Reason's Greetings

Cover of Cover via AmazonBy Valerie Tarico

Bill O’Reilly is in heaven, because the Freedom From Religion Foundation (FFRF) has given him a platform from which to launch his latest series of tirades about “The War on ChristmasTM.” Alongside a manger scene and a holiday tree, the executive office building in Washington State now has a plaque that says, “At this season of the Winter Solstice, may reason prevail.” It goes on to add: “There are no gods, no devils or angels, no heaven or hell. There is only our natural world. Religion is but myth and superstition that hardens hearts and enslaves minds.” The sign was placed by ex-evangelist Dan Barker (author of Godless) on behalf of Washington members of the FFRF, an organization that works largely on separation of church and state.

As nontheist and a Washington State member of the FFRF, I have mixed feelings about the sign. Not about the fact that it exists, mind you. Our governor and attorney general have issued a joint statement:

The U.S. Supreme Court has been consistent and clear that, under the Constitution's First Amendment, once government admits one religious display or viewpoint onto public property, it may not discriminate against the content of other displays, including the viewpoints of nonbelievers.

Well, thank goodness!

For years Evangelical fundamentalists have driven their beliefs into the public square in the form of failed apocalyptic foreign policies, failed abstinence only sex ed, failed manufactroversies about climate change and evolution, and a failed bid to install a dominionist ditz in the vice presidency. Many of us—Christians and nonChristians alike, are tired of their astounding sense of entitlement and frightened by how far it has gotten them.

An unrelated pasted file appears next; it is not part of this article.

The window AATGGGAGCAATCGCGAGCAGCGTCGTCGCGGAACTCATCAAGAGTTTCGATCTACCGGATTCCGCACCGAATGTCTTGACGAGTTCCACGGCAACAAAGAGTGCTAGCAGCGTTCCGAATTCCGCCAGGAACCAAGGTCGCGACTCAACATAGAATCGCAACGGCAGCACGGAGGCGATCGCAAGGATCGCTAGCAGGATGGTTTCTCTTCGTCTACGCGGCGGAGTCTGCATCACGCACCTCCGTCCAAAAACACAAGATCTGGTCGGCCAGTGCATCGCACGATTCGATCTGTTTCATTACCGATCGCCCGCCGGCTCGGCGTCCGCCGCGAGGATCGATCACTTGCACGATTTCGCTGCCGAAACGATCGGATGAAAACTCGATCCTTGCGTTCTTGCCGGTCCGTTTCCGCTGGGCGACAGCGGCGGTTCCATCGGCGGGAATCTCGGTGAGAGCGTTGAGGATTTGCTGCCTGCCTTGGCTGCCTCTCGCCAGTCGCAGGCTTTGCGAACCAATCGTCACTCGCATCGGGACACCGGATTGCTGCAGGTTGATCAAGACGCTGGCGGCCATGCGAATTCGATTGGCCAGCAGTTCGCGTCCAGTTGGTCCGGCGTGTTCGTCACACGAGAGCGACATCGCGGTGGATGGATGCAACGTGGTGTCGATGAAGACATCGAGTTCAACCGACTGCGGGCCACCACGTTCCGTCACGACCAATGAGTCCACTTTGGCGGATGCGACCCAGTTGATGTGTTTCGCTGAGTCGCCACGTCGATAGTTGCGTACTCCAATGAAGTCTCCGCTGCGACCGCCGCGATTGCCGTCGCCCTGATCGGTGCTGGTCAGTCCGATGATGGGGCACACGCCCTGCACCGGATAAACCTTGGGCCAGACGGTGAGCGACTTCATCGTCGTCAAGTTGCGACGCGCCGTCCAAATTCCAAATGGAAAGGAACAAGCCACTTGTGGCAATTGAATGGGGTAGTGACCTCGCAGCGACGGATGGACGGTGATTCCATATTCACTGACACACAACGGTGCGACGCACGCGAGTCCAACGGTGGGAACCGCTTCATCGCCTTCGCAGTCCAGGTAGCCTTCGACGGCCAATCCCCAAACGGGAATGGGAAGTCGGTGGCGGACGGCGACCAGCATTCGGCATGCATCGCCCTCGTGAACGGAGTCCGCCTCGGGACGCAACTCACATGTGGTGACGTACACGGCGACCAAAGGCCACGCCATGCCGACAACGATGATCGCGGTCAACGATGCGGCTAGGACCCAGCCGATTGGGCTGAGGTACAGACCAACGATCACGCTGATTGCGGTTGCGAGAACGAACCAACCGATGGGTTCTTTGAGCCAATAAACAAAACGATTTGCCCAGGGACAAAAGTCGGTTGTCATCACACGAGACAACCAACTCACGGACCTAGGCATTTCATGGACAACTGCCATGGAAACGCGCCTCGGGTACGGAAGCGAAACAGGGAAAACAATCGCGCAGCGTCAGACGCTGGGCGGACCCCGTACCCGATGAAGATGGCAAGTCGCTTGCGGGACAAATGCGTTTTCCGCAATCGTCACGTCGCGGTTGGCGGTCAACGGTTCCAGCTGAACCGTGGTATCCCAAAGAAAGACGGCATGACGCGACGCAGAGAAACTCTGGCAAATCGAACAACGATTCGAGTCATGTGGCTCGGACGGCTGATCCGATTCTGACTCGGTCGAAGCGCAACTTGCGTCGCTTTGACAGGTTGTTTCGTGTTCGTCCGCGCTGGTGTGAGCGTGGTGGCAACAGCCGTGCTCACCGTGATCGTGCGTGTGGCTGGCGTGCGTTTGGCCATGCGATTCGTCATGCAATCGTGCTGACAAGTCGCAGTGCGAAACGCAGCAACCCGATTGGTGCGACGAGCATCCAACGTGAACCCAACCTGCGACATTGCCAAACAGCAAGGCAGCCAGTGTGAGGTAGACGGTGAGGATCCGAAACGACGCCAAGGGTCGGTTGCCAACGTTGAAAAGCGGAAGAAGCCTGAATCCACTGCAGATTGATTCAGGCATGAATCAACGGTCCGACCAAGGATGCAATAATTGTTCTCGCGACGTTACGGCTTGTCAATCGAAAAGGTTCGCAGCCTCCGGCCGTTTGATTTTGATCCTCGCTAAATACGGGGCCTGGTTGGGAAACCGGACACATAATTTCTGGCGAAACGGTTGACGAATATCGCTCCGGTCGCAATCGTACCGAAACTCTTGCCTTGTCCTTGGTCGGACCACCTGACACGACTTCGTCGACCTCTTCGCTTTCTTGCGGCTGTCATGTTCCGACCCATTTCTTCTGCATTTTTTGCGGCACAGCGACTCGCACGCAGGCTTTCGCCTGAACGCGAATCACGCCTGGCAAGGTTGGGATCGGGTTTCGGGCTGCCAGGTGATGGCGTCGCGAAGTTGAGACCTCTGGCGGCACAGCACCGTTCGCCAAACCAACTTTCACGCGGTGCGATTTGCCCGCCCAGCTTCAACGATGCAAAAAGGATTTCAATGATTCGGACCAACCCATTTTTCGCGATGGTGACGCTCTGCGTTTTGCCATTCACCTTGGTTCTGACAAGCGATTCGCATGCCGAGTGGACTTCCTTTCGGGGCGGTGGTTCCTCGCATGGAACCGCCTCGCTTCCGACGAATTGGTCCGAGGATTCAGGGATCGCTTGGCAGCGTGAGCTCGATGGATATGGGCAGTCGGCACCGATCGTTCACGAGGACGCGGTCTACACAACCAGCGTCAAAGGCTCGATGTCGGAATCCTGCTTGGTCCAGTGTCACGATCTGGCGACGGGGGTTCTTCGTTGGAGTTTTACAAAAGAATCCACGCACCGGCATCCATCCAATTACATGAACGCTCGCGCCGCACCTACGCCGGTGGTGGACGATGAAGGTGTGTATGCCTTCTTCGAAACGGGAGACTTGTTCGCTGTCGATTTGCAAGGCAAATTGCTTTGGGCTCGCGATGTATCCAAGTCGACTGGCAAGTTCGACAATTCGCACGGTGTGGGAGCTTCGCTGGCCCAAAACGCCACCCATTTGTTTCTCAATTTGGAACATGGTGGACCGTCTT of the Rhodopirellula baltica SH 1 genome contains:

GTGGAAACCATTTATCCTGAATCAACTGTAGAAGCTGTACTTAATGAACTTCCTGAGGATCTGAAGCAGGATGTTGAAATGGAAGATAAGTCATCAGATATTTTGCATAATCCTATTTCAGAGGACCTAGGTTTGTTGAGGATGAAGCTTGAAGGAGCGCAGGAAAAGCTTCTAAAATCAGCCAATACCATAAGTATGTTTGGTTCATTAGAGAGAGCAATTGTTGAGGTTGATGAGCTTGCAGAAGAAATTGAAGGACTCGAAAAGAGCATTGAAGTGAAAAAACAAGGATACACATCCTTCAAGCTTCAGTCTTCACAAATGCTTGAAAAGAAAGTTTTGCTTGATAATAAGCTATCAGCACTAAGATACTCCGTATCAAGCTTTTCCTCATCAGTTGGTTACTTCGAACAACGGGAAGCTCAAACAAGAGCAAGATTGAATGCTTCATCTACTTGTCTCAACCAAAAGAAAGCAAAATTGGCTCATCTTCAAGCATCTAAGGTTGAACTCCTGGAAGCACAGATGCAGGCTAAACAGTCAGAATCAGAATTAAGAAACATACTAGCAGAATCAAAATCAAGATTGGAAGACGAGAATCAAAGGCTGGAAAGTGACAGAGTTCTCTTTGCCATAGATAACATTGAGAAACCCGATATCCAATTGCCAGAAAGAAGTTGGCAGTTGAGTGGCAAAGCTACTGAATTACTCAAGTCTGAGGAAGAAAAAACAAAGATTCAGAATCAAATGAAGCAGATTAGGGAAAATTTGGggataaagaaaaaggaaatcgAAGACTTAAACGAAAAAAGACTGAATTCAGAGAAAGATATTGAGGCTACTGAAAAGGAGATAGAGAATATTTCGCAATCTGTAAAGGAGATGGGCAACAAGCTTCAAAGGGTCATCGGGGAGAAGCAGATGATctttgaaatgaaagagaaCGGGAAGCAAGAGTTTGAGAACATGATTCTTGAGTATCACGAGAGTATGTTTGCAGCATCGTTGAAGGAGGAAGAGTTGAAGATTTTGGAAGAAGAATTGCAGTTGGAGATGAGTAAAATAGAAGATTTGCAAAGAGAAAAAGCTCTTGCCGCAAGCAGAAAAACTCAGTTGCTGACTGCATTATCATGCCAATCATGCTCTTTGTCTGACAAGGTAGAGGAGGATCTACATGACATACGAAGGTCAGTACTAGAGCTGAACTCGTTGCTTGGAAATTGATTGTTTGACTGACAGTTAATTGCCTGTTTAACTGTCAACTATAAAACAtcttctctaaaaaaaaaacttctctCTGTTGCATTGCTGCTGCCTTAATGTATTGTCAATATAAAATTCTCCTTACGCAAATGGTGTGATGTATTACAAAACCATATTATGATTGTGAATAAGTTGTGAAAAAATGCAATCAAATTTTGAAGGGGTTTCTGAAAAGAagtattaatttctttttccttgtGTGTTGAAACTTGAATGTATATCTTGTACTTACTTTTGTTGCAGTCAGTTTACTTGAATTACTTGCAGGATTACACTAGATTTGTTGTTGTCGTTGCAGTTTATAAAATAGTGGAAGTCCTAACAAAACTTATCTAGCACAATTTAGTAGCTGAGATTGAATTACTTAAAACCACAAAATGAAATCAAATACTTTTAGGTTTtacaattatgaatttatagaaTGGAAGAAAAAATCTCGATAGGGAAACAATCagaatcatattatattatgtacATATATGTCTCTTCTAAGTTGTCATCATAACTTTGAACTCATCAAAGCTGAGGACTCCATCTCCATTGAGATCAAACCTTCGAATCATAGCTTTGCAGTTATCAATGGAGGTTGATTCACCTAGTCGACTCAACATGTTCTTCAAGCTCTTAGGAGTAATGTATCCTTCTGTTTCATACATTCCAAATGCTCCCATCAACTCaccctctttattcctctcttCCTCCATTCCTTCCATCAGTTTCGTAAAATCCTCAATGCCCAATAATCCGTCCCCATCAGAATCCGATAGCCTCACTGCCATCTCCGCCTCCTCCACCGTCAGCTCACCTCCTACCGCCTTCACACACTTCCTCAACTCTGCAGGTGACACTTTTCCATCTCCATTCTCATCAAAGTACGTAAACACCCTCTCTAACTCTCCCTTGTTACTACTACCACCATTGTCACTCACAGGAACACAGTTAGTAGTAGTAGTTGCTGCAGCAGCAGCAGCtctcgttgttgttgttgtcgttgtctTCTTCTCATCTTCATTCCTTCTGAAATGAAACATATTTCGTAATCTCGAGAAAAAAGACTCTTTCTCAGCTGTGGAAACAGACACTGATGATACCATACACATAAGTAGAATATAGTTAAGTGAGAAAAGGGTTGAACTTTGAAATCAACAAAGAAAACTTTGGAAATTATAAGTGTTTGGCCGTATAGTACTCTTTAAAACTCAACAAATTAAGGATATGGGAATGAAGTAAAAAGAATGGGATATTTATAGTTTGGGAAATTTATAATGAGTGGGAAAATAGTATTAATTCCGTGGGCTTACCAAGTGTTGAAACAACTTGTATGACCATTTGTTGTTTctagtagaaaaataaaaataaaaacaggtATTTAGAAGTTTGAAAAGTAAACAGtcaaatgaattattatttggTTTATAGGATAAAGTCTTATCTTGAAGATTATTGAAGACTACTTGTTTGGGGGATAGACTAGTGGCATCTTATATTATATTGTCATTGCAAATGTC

That said, the sign is pretty in-your-face. All right. Very.

I honor Dan Barker’s work to call attention to the dark side of religion. Month after month, he and his wife Annie Laurie Gaylor defend kids who are tormented at school because they aren’t Christians. They give voice to young freethinkers. They file anti-discrimination lawsuits. They labor to keep science classes rigorous and social services fair. They compile news articles about fraud and violence and sexual abuse committed in the names of gods—and they can show you stacks of evidence that Catholic priests are not outliers.

I honor their work so much that I support it, and I gave up my Monday evening to interview Dan for a Seattle Community Access show called Moral Politics. But, still, I have to ask, wasn’t the first sentence enough?

Throughout recorded history, winter solstice has been a time to celebrate. Ancient agricultural cultures gave sacred significance to the return of light, the budding of new plant and animal life, a new cycle of plenty. Their festivals had names such as Saturnalia, Yule and Lucia. Some of them are celebrated to this day. It was the special significance of the winter solstice that caused the Christian church to designate it as the birthday of Jesus. Not only did it have the perfect connotations, representing as it did, the death and resurrection of the sun, it was already established as a birthday of gods. Prior to or during the time of Jesus, the Roman Attis, the Greek Dionysus, the Persian Mithra, and the Egyptian Osiris all had their birthdays celebrated on December 25. Solstice really is the reason for the season.

I wish that the FFRF had simply given secular voice to the wonder we all feel when, in the dark of winter, we experience the promise of warmth and beauty and new life.

December 4, 2008

Valerie Tarico is a psychologist and author in Seattle, Washington. Her book The Dark Side, describes the rational and moral contradictions that caused her to abandon Evangelical fundamentalism. She is founder of

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webmdave said...

You say that people who chose religion over atheism are not free thinkers, this is false. We do have a choice, and we simply chose to believe, all for different reasons. I can't speak for anyone else, but I chose to believe because it's the only thing there is that comforts me in time of death, which is a lot more then I can say for any of you shallow assholes out there. In short, you will never remove religion, no matter how much you biggots try to make us think otherwise.